International student Ahmad Shah
By Jason Ruckman
February 13, 2013
We often think of MWSU as a school with students primarily from this area or at least the state, but as our university grows, so does the diversity of its inhabitants.
Ahmad Shah is an international student from Afghanistan who came to Missouri Western in the spring of 2009. Growing up in Pakistan and Afghanistan, he attended an international high school where he would meet people from 27 different countries, learn six languages, and soon after, decide to continue his studies in the United States.
Upon arriving to the US in 2009, Shah said there was not as much of a culture shock for him because of his experiences with the American teachers he had in high school.
“The principal in high school was from St. Joseph and recommended the university to me,” Shah said.
He currently is majoring in political science and plans to graduate this spring, and follow that up with getting his Master’s Degree in the US as well. Before that though, he will continue residing as president of the international club and working with his internship at the division of student affairs. One responsibility as president of the international club is helping all new international students get on their feet when first arriving to Western. Shah said he likes to show new students their way around and how to deal with issues they run into.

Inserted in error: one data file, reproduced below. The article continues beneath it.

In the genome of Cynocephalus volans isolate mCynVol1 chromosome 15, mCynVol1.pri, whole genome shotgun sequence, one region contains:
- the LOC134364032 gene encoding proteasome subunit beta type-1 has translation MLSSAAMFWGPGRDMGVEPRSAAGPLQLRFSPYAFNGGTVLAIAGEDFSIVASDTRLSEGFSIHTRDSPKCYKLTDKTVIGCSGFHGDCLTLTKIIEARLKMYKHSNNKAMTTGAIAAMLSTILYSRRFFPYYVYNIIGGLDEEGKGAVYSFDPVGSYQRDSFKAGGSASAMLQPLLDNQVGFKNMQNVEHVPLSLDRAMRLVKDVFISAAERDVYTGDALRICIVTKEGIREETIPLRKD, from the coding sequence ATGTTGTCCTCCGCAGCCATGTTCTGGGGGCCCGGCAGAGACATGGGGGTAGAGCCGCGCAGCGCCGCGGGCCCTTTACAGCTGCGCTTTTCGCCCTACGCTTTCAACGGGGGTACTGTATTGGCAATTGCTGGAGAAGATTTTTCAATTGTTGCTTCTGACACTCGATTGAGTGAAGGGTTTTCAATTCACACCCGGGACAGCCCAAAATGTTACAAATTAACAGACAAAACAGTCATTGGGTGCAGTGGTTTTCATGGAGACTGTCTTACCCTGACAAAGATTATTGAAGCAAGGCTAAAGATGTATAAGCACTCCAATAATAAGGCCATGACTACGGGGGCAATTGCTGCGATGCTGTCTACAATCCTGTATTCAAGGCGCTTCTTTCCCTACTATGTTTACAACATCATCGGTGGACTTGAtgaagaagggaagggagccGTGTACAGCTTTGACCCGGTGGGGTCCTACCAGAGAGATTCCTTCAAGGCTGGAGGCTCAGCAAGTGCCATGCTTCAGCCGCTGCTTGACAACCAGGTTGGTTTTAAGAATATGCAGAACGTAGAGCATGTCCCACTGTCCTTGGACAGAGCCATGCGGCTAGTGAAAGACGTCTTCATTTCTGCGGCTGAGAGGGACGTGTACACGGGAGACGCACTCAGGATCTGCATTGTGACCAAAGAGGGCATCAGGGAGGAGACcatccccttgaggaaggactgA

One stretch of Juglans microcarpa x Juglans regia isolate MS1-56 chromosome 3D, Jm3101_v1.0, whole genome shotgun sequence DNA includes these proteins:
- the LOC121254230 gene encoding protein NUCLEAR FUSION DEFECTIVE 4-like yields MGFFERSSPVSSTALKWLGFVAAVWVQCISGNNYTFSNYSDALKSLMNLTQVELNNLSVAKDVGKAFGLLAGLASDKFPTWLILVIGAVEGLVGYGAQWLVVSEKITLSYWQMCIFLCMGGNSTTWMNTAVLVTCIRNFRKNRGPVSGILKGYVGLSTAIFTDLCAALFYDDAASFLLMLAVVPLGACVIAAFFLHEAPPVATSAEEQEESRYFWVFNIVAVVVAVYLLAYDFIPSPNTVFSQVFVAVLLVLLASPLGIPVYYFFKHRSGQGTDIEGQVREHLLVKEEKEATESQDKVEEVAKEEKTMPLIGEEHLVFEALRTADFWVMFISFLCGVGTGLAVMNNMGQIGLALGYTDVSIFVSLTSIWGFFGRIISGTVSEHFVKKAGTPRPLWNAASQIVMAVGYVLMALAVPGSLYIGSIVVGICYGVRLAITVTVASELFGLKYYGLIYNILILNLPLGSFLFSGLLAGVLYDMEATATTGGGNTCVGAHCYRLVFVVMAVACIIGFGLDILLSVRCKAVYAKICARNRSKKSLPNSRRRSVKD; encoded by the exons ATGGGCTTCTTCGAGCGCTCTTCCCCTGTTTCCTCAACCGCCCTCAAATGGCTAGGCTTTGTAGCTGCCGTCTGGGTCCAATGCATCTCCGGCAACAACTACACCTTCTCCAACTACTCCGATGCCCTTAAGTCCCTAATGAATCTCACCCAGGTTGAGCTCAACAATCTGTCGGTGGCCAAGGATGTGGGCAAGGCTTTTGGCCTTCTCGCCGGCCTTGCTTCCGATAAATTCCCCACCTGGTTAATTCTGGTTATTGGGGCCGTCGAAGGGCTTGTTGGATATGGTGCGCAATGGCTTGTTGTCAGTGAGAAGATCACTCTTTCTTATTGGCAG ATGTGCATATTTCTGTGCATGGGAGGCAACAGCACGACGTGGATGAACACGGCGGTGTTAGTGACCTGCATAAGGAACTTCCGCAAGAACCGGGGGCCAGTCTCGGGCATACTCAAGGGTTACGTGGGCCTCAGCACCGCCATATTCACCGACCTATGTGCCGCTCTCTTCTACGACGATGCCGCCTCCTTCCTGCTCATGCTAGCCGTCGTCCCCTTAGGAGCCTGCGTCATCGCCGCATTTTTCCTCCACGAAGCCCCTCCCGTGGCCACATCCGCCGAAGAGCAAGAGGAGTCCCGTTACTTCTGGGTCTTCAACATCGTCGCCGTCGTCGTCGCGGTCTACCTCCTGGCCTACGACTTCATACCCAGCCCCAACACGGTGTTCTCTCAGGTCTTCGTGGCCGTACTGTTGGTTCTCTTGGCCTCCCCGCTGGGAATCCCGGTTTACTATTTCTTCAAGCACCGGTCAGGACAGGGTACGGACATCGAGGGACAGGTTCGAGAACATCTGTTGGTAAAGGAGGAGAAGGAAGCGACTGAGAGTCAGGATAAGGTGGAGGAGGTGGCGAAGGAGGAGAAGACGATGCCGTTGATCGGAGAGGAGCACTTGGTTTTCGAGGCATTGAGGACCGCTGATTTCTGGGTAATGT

“My first priority to the new internationals is that I want to make them feel as comfortable as possible so they don’t feel they’re in such a different and overwhelming place,” Shah said, while emphasizing that their experience here is all about how much you put into it.”
With all the organizations and classes Shah is involved in, he says he still manages to have social time and enjoys campus activities such as going to football games or volleyball matches.
“During the day, we go to class and everything,” Shah said, “but at the end of the day, we like to sit down and discuss our personal issues, problems, happiness and sadness. We must always have time for that.”
Carl Osterlund used to live with Shah, so he has a small idea of the struggles that Shah has gone through in the United States. He grew to respect Shah because he gave him the same in return.
“Living with Ahmad was easy since he was generous about letting me live my own way,” Osterlund said.
After finishing his degree at Western and then attaining his Master’s Degree, Shah plans to possibly work somewhere in the Midwest for a few years and then return to Afghanistan to work and be closer to his family. His degree will push him toward the field of politics and working with the government, but he adds that he would enjoy working with humanitarian organizations as well.
Shah said that the word “appreciation” was not big enough to convey his gratitude for his stay here and for all those who have supported him at Western.